The MBTA is one of the lifelines of our city; when it doesn’t work, our city doesn’t work. The recent derailments and technical difficulties served as a painful reminder of that. Our residents’ ability to go to work, school, doctor’s appointments, grocery shopping, and to simply navigate their own neighborhoods relies on a functioning, efficient and reliable public transit network. These base standards have not been met by the MBTA, and this fare hike creates an additional access barrier for commuters.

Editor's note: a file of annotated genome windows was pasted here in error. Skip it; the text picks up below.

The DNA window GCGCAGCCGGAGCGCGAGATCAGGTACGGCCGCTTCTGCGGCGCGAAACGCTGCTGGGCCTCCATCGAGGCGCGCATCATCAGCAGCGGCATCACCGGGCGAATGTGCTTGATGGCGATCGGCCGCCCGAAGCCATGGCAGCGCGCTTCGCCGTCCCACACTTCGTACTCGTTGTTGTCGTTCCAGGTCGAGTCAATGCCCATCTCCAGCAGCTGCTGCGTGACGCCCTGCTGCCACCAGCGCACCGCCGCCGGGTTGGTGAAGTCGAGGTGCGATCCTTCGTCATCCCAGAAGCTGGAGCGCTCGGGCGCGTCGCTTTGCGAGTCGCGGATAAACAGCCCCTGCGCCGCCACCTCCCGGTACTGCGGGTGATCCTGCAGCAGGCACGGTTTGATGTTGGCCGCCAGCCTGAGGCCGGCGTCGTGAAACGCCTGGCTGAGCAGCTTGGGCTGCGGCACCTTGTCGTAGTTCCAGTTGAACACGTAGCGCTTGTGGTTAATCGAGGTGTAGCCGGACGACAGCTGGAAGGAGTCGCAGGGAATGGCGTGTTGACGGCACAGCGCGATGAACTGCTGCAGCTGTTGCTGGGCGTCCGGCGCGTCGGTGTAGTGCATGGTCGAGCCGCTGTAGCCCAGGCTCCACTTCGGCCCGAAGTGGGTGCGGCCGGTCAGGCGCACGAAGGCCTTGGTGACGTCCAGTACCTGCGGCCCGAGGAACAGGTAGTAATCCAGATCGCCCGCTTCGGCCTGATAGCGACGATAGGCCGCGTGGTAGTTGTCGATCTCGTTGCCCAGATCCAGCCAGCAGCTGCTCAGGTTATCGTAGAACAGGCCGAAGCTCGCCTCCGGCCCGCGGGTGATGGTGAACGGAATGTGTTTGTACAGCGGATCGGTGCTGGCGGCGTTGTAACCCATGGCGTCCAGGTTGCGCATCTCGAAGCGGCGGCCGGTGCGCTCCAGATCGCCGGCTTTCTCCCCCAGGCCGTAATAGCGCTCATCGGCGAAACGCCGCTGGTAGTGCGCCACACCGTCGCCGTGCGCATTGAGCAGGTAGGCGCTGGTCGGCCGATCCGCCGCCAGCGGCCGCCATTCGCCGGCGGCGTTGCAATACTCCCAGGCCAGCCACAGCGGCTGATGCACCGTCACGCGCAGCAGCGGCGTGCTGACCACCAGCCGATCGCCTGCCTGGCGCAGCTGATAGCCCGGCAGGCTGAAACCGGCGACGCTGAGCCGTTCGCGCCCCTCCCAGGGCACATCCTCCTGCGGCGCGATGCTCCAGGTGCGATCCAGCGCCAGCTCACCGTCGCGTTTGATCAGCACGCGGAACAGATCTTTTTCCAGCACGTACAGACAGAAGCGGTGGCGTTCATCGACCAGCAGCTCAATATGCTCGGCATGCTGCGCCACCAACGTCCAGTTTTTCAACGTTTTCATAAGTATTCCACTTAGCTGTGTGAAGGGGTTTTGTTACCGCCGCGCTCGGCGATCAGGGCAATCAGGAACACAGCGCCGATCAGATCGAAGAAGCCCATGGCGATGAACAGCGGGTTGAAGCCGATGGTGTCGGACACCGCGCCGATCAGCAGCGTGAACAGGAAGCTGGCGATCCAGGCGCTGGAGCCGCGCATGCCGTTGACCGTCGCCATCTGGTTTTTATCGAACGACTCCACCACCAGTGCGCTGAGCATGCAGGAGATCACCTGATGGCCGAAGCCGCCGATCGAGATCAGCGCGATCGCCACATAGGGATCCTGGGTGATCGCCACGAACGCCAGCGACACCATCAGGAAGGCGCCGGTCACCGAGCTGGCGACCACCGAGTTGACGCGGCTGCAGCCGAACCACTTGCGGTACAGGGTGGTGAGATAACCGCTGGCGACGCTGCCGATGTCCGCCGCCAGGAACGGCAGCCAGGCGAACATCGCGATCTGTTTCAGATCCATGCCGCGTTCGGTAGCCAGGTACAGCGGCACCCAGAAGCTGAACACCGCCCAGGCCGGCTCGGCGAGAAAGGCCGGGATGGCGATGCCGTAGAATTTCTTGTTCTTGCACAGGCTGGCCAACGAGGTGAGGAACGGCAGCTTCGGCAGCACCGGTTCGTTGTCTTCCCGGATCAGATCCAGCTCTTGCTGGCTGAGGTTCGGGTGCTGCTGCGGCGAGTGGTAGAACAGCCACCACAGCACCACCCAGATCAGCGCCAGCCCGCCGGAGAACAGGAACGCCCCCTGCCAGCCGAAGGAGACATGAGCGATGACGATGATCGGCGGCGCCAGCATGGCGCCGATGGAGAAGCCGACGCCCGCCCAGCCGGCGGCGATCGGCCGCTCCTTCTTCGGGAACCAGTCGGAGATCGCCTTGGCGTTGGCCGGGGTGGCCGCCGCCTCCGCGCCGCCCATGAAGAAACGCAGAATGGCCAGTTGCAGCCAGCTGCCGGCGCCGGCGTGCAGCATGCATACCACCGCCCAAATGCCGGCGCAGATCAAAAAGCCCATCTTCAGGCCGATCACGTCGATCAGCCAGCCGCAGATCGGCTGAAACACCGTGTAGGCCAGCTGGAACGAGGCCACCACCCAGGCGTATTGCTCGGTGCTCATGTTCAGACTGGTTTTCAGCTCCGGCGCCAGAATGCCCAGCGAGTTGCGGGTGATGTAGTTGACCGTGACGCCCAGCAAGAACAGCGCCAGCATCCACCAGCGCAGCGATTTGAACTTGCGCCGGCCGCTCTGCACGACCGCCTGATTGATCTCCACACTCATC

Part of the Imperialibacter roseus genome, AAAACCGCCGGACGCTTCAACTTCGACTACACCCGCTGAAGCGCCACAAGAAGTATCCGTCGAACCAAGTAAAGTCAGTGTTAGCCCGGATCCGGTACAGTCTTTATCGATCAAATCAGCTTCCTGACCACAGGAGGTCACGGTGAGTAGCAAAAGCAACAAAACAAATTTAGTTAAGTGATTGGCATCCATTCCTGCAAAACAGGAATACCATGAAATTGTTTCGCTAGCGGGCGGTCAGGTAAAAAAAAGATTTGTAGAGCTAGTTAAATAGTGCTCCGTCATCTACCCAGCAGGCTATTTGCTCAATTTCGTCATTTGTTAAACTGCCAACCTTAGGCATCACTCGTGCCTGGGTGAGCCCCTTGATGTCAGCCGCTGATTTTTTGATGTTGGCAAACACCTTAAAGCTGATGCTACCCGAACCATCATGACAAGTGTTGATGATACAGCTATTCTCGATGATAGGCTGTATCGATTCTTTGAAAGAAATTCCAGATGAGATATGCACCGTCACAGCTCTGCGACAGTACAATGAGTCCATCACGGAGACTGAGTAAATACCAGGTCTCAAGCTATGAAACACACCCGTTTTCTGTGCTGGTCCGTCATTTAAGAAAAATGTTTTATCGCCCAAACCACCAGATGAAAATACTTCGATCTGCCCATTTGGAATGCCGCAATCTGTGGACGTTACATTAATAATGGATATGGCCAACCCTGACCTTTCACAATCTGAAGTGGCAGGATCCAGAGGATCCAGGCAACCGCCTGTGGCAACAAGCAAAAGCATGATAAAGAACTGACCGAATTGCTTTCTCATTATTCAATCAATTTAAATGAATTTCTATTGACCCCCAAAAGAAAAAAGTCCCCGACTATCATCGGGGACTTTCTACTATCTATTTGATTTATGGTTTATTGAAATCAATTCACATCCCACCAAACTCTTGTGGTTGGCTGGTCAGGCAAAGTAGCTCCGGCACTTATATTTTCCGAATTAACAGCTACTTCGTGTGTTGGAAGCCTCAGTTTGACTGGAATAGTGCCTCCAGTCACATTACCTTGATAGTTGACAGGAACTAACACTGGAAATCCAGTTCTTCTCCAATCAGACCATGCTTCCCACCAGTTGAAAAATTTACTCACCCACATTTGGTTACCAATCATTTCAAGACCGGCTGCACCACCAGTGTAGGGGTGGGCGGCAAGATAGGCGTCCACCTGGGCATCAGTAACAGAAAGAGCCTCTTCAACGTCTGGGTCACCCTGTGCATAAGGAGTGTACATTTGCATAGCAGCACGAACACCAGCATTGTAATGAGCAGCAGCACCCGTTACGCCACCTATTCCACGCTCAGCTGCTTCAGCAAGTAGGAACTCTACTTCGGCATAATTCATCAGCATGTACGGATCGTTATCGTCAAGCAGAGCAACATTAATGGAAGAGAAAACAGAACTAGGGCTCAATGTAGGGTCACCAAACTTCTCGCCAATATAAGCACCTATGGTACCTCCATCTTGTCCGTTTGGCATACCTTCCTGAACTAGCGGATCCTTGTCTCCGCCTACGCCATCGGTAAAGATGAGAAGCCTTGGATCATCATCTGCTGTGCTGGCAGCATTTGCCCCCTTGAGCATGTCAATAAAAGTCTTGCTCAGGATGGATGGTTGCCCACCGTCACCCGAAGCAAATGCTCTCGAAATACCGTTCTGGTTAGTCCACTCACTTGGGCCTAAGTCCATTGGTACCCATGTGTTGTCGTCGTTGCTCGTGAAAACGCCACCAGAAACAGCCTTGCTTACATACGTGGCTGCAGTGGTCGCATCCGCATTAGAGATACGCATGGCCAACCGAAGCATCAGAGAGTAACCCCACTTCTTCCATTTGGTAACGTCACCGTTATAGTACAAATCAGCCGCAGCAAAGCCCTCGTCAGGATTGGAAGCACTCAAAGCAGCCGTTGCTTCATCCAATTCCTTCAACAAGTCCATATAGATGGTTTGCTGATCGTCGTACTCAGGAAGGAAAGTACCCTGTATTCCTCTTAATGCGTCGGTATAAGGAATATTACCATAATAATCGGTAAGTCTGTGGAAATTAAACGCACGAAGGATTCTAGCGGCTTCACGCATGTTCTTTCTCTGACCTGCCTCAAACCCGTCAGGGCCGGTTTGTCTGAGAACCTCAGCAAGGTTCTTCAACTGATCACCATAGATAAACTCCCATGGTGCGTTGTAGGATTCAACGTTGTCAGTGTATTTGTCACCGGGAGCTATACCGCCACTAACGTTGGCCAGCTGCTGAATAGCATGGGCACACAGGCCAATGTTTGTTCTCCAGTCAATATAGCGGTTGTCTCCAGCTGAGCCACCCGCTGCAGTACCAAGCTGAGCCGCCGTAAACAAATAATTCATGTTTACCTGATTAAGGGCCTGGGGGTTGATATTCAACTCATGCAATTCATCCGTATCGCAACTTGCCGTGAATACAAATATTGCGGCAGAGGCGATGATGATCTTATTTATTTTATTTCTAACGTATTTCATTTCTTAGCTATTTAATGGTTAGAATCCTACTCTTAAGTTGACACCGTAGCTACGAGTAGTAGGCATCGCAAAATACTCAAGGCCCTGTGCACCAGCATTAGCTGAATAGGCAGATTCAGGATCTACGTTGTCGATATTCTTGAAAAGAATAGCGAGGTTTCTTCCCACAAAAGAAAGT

Boston contributes $85.8 million to the local assessment revenues of the MBTA — more than half of the total local assessment revenues collected annually. Despite the city’s hefty financial investment in the MBTA, we have no vote on the MBTA budget and no representation on the Fiscal and Management Control Board.
Restoring Boston’s role in the decision-making processes of the MBTA is an essential step to fixing the issues that have plagued the system for decades. It is incumbent upon the MBTA to give Boston’s residents a voice in the ongoing conversation about how to fix our ailing public transportation system. Boston's residents and taxpayers deserve it.